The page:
• The sequence where King Zora moves away from his usual sitting spot so you get access to Lord Jabu-Jabu. It takes 30 full seconds, which feels like dragging, specially if you don't find it funny as it clearly intents to be. A lot of detractors of the game tend to bring this up as a "proof" of the game's shortcomings... despite the fact that it plays only once.
    • The first UK advert for the game ends with the tagline "And in the end, Whilst thou (sic) save the girl, or play like one?". "You X like a girl" was a common insult during that time in the playgrounds of the UK. This, quite rightfully, got pulled pretty quick on grounds of sexism and replaced it with "Wilt thou soar, or wilt thou suck?" which was the US tagline.
  • Nightmare Retardant:
    • One of the sounds in the otherwise unnerving Forest Temple theme sounds an awful lot like the sound Yoshi makes when jumping.
    • The Shadow Temple is the most disturbing dungeon in the game, filled with Wallmasters and Dead Hands, and complete with a ride on the River Styx. The boss's name is Bongo Bongo. Although the atmosphere is so creepy you might not care anyway.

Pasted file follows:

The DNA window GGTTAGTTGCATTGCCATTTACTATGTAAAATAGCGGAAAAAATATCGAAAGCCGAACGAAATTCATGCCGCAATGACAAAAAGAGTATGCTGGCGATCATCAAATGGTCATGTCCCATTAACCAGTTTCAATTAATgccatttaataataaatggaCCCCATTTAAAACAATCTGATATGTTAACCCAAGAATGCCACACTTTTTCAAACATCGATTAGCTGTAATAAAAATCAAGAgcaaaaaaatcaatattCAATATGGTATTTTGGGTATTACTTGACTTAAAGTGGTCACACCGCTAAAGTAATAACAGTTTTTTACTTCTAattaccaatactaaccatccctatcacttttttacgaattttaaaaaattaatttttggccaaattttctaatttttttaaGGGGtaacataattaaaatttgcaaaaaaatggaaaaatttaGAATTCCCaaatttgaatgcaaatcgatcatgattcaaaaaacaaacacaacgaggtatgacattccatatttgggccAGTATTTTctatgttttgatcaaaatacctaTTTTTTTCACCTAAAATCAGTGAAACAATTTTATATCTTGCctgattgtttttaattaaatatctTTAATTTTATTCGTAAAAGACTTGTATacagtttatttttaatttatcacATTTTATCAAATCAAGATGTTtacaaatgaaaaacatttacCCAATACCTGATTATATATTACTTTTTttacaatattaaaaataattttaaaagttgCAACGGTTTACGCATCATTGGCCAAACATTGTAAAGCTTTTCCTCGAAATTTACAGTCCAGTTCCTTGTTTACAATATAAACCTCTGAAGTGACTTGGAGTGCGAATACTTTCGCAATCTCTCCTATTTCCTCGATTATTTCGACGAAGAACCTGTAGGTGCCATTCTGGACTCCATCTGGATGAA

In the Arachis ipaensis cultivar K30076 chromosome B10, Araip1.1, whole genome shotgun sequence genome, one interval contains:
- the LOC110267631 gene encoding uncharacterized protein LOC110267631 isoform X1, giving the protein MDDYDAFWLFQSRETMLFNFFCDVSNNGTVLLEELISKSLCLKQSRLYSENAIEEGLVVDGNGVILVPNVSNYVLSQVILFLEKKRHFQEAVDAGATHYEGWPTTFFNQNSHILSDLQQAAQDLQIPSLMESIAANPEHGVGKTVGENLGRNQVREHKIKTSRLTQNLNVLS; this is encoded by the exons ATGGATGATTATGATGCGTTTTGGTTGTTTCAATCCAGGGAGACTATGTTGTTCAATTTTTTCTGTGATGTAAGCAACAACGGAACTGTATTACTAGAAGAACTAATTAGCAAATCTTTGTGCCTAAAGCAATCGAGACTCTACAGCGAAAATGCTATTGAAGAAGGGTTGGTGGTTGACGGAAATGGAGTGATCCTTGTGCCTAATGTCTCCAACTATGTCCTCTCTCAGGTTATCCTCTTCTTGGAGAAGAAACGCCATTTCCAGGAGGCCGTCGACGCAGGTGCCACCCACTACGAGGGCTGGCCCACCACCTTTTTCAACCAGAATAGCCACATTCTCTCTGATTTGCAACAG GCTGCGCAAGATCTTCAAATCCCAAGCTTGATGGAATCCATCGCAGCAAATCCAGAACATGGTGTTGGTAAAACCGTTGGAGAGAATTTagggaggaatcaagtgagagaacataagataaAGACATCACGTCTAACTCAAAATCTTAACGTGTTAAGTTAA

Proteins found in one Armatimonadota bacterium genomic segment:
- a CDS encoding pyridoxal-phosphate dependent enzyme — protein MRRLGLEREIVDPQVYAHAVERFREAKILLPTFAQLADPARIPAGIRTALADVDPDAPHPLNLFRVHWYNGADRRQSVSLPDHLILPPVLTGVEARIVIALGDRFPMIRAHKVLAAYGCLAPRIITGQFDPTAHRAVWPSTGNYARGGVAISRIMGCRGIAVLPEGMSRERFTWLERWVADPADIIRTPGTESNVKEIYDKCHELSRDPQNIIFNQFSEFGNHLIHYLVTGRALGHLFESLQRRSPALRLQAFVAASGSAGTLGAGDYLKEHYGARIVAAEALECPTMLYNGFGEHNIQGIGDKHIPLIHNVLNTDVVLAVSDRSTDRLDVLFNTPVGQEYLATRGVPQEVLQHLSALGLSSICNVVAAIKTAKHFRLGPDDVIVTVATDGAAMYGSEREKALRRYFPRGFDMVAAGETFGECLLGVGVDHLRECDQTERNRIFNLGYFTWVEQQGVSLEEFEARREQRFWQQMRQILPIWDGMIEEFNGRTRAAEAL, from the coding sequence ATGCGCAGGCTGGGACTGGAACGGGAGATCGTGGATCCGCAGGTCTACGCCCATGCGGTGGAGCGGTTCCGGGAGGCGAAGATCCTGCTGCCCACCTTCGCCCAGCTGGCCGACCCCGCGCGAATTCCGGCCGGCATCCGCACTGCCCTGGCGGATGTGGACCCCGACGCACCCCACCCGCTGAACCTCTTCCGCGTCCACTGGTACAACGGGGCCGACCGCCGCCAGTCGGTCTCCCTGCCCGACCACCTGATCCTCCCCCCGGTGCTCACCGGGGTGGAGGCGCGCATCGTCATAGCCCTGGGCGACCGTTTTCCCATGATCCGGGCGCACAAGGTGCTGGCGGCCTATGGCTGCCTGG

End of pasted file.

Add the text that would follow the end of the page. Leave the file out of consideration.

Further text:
• The Dead Hands' animation as it waddles towards you makes it look like it's doing a little jig.
    • The first half of the Phantom Ganon battle consists of trying to find Phanton Ganon as he comes out to attack you from portraits. The second half? Link takes on Phantom Ganon in the Hyrule Open. It's even funnier if you use an empty bottle instead of the sword.
    • Falling into lava would be a terrifying experience if Link didn't inexplicably teleport back to safe ground every time he falls towards it, with only a little bit of health lost.
    • Redeads are blind and are unable to detect you if you walk by them slowly enough. You can make sneaking past them particularly easy by equipping the Iron Boots. While the boots technically do force Link to walk slowly, seeing him sneak right past Redeads while accompanied by the loud clanging noises of the Iron Boots is a little silly.
  • Older Than They Think:
    • Some newer fans don't realize Dark Link existed prior to this game.
    • Many newer fans believe both Zelda's Lullaby and Ganon's theme debuted in this game. The two themes actually first appeared two games prior. "Zelda's Lullaby" was originally called "Princess Zelda's Rescue", from the scene when Link rescues Zelda at the start of the game.
    • This games is credited for greatly expanding the lore of Zelda by showing information on the three goddesses, how the Triforce and Hyrule were created, about the Golden Land, and how Ganon was once a human thief named Ganondorf. All of these story elements were introduced in Link to the Past. The detail lore specifically came from the instruction manual of that game. The one bit of lore the game added was the Triforce breaking apart if the person's heart was imbalanced.